In our special Italia Bici section, presents the finest Italy has to offer in bicycles and cycling apparel. Each feature presents a leading Italian manufacturer and its 2006 product lines, with special insights into the design and manufacture of their products, including the input provided by some of the world's leading professional cyclists.

In these pages, we also meet the designers and driving forces behind some of cycling's greatest names, and look at the history of companies that have shaped the sport in the world's number one cycling nation.


"I never knew how much went into making a saddle", former professional rider Andrea Ferrigato told Cyclingnews on our recent visit to Rossano Veneto, home of Selle Italia. Ferrigato is now Selle Italia's team guy and the cheerful 36 year old native of Schio, Italy took us on a tour of Selle Italia's production facility as we visited the saddle company that prides itself on its slogan "Handmade In Italy Since 1897."

"After riding almost 300,000 km during my career, I knew that my saddle was important since I spent so much time there!" joked Ferrigato, who then explained that "Since I've been working at Selle Italia, I have learned how much development and engineering go in to making a saddle. We spend so much time and do so much testing at Selle Italia to make sure that the shape and materials are perfect and that the saddle can stand up to long hours in the saddle."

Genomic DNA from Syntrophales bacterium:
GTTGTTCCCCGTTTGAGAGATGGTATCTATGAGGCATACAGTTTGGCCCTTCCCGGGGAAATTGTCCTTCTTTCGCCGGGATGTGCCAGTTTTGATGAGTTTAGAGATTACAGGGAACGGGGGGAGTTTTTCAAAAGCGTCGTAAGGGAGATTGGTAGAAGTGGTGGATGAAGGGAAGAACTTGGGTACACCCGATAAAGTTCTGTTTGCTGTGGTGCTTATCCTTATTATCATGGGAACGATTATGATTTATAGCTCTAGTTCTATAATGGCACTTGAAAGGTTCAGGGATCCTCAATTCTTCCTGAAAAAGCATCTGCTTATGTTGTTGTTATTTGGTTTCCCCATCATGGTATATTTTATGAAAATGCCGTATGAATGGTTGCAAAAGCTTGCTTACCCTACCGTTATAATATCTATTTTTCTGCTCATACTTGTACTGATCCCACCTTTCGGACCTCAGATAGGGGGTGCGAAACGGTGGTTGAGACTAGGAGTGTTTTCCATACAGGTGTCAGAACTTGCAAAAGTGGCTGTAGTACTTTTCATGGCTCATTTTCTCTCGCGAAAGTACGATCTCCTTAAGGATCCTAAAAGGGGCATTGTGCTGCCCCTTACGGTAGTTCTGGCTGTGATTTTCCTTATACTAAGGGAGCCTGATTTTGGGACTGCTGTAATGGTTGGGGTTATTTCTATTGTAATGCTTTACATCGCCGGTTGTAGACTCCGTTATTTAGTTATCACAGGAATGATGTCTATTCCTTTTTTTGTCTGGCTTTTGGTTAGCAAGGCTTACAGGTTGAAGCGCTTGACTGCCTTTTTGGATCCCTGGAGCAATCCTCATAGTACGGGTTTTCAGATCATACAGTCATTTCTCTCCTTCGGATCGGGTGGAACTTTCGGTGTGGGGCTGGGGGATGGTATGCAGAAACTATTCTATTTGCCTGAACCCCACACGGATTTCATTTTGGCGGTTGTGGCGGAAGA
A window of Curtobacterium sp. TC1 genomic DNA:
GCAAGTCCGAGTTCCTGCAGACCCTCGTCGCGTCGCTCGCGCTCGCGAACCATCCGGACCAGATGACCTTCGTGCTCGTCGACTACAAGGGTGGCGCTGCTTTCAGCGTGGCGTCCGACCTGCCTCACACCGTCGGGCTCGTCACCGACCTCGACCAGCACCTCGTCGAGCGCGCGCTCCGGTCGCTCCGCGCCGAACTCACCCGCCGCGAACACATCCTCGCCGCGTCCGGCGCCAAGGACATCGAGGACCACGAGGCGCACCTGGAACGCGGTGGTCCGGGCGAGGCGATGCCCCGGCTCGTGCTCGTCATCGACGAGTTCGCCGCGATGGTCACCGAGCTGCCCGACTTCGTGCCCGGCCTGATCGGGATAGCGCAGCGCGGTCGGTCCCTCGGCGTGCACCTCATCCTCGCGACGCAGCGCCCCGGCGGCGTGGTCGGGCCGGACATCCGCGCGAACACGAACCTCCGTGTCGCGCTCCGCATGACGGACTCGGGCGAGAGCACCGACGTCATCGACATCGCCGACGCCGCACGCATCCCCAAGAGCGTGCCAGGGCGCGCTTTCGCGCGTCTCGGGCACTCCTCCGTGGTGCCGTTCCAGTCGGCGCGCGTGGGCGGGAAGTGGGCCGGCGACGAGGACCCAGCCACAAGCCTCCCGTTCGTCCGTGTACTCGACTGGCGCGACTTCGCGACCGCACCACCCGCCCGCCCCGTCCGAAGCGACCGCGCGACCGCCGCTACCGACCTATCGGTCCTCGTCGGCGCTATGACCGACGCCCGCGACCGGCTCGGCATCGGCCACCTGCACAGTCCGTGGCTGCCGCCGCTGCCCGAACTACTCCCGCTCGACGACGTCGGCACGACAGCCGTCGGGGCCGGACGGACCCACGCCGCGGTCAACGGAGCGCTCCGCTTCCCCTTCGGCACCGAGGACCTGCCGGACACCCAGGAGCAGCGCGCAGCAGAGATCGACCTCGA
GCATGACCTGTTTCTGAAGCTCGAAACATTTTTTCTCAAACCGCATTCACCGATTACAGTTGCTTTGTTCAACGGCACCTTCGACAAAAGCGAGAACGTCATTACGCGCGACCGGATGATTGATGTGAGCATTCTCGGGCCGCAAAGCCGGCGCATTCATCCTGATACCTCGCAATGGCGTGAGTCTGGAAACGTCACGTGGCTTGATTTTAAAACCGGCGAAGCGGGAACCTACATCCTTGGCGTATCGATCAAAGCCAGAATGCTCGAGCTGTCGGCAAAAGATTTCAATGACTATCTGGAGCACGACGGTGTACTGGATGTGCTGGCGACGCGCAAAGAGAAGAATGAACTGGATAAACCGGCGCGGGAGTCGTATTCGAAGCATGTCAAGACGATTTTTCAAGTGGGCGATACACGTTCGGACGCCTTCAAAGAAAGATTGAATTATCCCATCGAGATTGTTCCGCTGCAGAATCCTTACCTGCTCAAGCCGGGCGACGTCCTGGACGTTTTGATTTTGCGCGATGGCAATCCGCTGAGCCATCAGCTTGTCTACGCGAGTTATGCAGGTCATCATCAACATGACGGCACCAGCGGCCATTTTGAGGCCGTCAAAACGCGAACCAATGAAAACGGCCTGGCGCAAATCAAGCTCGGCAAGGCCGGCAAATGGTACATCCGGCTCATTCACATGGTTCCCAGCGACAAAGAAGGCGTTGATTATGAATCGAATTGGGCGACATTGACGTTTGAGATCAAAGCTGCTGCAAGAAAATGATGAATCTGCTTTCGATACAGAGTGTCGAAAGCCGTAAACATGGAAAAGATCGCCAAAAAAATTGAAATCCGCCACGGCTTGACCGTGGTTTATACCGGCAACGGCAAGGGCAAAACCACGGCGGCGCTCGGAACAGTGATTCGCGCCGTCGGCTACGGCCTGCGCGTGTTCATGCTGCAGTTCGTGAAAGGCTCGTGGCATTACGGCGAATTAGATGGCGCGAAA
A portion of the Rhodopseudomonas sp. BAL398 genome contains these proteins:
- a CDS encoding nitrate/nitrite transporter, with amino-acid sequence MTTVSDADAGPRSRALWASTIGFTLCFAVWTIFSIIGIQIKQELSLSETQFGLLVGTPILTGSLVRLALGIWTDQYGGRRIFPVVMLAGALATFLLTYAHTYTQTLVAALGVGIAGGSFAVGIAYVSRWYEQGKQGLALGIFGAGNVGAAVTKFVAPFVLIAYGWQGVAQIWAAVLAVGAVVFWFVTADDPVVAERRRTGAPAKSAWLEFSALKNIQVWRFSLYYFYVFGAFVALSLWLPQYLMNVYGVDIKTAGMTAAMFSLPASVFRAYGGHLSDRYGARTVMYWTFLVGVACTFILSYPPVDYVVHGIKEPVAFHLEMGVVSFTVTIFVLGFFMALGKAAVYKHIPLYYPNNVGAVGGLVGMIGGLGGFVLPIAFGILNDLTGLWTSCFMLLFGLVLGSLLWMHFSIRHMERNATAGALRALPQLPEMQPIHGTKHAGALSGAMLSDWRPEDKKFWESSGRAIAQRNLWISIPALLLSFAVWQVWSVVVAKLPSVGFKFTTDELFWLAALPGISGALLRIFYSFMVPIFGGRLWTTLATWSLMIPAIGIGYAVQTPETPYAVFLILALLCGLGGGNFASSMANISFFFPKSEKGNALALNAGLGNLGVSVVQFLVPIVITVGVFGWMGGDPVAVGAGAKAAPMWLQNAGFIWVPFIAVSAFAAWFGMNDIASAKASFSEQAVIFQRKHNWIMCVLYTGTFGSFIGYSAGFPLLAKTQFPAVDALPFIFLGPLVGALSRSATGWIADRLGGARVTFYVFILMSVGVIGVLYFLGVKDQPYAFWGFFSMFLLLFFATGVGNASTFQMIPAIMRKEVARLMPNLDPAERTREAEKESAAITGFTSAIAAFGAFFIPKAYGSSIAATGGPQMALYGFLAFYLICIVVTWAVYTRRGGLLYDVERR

Cyclingnews recently spoke with De Marchi Sport president Mauro Coccia in San Vendimano, Italy, where he was proud to explain that, “It was over 60 years ago, my grandfather Emilio De Marchi founded our company and the same family has owned and operated De Marchi for three generations. Today, we still have the same mission as we did then; to design and create the best cycling clothing. ”

Coccia emphasized the innovation that is hallmark of De Marchi. “We've further refined the famous fit of our Contour Plus shorts and jerseys for the maximum in ergonomic tailoring and pure functionality ever found in cycling clothing. Then we carefully selected and matched the best fabrics and had top Italian artisans hand sew each Contour Plus garment. So believe that every Contour Plus garment is almost like a work of art.”